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Figuring Out How To Address COVID-19 In Western Massachusetts

Springfield Technical Community College has been hosting COVID-19 vaccination clinics.
Dave Fraser
Springfield Technical Community College has been hosting COVID-19 vaccination clinics.

On a recent Thursday, fewer than a dozen people gathered in a brightly lit room on the campus of Springfield Technical Community College. The group included medical professionals and people who had previously avoided COVID-19 vaccinations, but wanted them that day. Those clinics continue in cities and towns throughout western Massachusetts every week.

“A lot of people are coming in due to work mandating [the vaccine] or school mandating [the vaccine], and some people just see us with the signs outside and walk in,” nurse Shellyann Thompson said.

Thompson said the two-hour weekly clinic at Springfield Technical Community College usually attracts anywhere between a half-dozen and a few dozen interested people.

“I want to rejoin my chorus and you need to be vaccinated to do it. So, I thought, OK, I'm scared. And, you know, every place now is kind of requiring it, so I need to just do it,” explained Wendy Gannett of Easthampton.

Hampden and Hampshire counties have higher COVID infection rates and lower rates of vaccination than most other counties in Massachusetts, according to state public health figures. That has led to new restrictions in many communities recently. The mask mandates differ from one community to the next, which can cause some confusion.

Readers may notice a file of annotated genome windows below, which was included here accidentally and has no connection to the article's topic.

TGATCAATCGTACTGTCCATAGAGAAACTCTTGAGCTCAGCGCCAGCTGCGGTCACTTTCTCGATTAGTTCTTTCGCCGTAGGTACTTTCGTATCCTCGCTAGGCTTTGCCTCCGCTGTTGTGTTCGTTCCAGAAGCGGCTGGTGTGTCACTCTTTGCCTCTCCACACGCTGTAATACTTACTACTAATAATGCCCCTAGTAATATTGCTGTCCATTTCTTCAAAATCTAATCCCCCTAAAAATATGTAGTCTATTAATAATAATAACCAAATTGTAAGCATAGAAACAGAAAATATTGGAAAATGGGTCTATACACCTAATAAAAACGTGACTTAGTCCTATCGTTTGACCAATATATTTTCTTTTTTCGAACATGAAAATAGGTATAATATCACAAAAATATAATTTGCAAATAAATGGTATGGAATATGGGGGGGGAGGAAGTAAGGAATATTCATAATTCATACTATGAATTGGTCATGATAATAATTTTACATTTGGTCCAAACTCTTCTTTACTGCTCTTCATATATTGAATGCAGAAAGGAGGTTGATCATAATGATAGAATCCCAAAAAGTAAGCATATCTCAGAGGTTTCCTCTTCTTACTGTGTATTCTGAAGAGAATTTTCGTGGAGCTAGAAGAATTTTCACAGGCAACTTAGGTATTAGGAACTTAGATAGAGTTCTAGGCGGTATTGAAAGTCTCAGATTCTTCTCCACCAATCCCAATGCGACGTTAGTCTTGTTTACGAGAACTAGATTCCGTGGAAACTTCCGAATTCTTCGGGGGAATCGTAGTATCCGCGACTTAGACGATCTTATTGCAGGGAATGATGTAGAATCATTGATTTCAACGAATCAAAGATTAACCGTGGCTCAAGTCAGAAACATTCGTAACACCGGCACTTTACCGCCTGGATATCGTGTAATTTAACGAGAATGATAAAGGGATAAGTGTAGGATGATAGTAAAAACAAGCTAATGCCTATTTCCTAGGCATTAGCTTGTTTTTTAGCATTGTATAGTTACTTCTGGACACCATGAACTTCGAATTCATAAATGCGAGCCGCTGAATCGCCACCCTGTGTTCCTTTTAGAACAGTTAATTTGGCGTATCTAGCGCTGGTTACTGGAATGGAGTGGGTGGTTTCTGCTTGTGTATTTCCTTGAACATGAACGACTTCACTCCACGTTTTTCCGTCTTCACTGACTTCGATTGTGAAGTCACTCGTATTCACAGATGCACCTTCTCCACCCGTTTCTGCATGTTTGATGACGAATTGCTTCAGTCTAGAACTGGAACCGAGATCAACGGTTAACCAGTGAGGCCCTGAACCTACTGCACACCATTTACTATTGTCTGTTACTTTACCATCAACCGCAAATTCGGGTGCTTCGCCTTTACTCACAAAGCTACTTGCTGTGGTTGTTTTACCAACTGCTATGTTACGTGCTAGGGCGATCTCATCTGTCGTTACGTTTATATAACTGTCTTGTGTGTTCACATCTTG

“It's challenging for parents to understand, why does their child have to wear a mask inside the school, but then could potentially be playing in a basketball league without a mask in a different state? Or there's a recommendation to wear a mask in a restaurant, and yet their child can be sitting in other places where they cannot have a mask on,” said Jessica Collins, executive director of the Public Health Institute of Western Massachusetts.

At this stage in the pandemic, Collins blames inconsistent rules among government agencies for political disagreements and confusion among the public regarding best practices for maintaining safety.

“It just leads to, you know, inconsistent prevention practices and it makes people more vulnerable, obviously, as we've seen to the delta variant,” she said. “And I think people all over are obviously trying to do the best for their families.”

Tell us how you are dealing with inconsistent rules and regulations. Has your view of how to keep people safe changed in any way recently? What else can be done to increase COVID safety in this area? We want you to be part of our conversation.

Send your comments to @AATonNEPM on Twitter, Instagram or Facebook, by email to andanotherthing@nepm.org, or by calling 800-639-9120.

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